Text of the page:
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Gloucestershire Business News

Prices fall slower as restrictions tighten

Retail prices for non-food items across the UK fell by the smallest amount since the start of the coronavirus pandemic, according to new figures.

The British Retail Consortium said its shop price index revealed an annual fall in prices of 1.2 per cent in October, compared with a fall of 1.6 per cent drop in the previous month.

While the rise in food prices remained steady at 1.2 per cent in both months, non-food prices fell by 2.7 per cent in October, compared to 3.2 per cent in September.

Purchases of non-food items were above pre-pandemic levels last month.

BRC chief executive Helen Dickinson said: "Given the wider economic context, with stricter restrictions and a possible rise in unemployment, we are likely to see continuing discounts in non-food for months to come."

The latest figures come days after the Office for National Statistics released its Retail Sales Index which revealed a 5.8 per cent increase in sales excluding fuel.

Helen Dickinson said: "The retail recovery remains fragile as the industry enters the all-important Christmas period, with November and December typically accounting for over a fifth of annual sales.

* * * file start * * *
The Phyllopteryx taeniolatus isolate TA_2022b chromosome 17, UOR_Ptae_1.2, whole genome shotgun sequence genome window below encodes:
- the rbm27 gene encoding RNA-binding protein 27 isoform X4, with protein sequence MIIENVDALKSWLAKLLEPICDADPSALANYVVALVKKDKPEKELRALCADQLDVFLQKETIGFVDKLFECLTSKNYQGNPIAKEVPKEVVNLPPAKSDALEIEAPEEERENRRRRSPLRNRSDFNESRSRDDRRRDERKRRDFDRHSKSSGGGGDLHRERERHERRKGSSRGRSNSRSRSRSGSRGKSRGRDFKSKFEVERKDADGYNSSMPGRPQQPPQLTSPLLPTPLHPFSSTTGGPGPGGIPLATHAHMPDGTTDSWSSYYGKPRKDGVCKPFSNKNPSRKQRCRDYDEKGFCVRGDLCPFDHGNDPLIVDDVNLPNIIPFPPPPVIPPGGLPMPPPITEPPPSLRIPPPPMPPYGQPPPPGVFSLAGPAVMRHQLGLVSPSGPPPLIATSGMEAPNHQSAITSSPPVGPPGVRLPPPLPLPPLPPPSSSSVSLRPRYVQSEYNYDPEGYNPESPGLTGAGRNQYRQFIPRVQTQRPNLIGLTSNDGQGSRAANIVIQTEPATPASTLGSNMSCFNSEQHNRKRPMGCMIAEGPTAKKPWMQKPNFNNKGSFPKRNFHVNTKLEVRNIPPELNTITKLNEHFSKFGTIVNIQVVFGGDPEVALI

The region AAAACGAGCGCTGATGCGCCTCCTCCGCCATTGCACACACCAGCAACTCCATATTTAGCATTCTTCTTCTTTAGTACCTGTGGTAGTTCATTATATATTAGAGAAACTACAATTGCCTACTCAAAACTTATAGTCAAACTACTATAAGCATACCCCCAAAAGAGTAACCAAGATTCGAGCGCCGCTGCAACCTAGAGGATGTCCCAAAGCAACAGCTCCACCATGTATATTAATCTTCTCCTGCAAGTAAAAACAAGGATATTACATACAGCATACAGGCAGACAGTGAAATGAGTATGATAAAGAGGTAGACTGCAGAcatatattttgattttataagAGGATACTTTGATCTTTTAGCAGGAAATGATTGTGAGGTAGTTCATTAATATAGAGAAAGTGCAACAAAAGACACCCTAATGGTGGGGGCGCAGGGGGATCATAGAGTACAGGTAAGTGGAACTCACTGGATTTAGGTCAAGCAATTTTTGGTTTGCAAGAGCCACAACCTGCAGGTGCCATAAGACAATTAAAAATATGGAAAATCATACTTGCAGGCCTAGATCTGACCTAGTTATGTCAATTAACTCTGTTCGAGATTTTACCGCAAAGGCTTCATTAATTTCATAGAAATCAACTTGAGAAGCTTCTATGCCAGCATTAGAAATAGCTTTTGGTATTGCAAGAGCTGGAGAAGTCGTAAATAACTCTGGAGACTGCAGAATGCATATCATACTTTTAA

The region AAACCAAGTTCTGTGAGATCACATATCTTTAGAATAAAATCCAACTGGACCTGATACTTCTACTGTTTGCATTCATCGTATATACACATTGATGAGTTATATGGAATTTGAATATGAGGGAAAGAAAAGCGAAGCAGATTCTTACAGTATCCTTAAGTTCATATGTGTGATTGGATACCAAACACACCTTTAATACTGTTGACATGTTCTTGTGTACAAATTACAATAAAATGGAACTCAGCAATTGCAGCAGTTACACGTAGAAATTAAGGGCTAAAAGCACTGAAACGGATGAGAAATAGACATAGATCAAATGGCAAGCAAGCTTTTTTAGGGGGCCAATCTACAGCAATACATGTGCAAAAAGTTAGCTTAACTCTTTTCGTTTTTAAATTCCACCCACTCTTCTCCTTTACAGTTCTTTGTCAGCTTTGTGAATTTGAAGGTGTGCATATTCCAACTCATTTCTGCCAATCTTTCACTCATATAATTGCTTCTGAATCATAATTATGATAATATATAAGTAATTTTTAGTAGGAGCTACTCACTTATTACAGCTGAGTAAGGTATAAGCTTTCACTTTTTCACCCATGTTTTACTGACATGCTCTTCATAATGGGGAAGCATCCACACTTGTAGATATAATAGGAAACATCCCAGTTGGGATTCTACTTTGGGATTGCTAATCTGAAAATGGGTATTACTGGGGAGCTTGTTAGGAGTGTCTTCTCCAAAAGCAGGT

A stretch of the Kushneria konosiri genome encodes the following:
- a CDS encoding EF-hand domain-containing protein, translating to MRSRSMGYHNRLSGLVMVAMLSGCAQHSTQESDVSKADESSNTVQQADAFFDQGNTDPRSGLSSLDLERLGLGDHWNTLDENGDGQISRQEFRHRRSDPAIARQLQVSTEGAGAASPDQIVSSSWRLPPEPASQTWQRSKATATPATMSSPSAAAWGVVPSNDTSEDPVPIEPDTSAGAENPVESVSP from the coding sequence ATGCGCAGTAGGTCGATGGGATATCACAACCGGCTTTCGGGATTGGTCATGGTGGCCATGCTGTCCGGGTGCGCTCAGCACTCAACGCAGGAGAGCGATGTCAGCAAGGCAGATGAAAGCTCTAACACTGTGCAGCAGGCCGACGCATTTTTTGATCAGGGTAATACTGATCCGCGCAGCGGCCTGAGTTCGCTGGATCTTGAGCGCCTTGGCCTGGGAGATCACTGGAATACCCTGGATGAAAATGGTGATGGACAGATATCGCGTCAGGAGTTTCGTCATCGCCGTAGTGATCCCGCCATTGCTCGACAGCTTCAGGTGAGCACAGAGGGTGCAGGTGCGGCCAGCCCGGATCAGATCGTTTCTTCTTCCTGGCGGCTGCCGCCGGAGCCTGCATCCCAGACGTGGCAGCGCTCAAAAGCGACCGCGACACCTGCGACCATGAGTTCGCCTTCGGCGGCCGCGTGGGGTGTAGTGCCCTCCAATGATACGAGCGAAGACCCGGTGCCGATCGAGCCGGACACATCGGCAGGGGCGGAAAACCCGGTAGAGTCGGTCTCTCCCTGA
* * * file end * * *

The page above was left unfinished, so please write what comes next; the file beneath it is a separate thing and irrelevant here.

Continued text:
"While food and online retail continued to show strong growth, high street shopping has struggled in recent months, with footfall still down by over a third."

She continued: "Retailers are encouraging the public to shop early for Christmas and prevent the last minute rush, so that everyone - from shoppers to warehouse workers - have the space they need to stay safe and well.

"Retail has proven itself to be a responsible industry during this pandemic and Government should not risk the retail recovery by closing stores during the all-important run up to Christmas."

The CBI's monthly Distributive Trades Survey said while grocery volumes were flat following several months of growth, non-food retail reported falling sales.

CBI principal economist Ben Jones said: "The fall in retail sales in October is a warning sign of a further loss of momentum in the economy as coronavirus cases pick up and restrictions are tightened across many parts of the country.

"With footfall still down by one third, many retailers face a difficult run-up to the all-important Christmas period.

"It is vital local authorities use their discretion over the new Tier 2 grant funding to target support n a way that helps keep town and city centres open for business."

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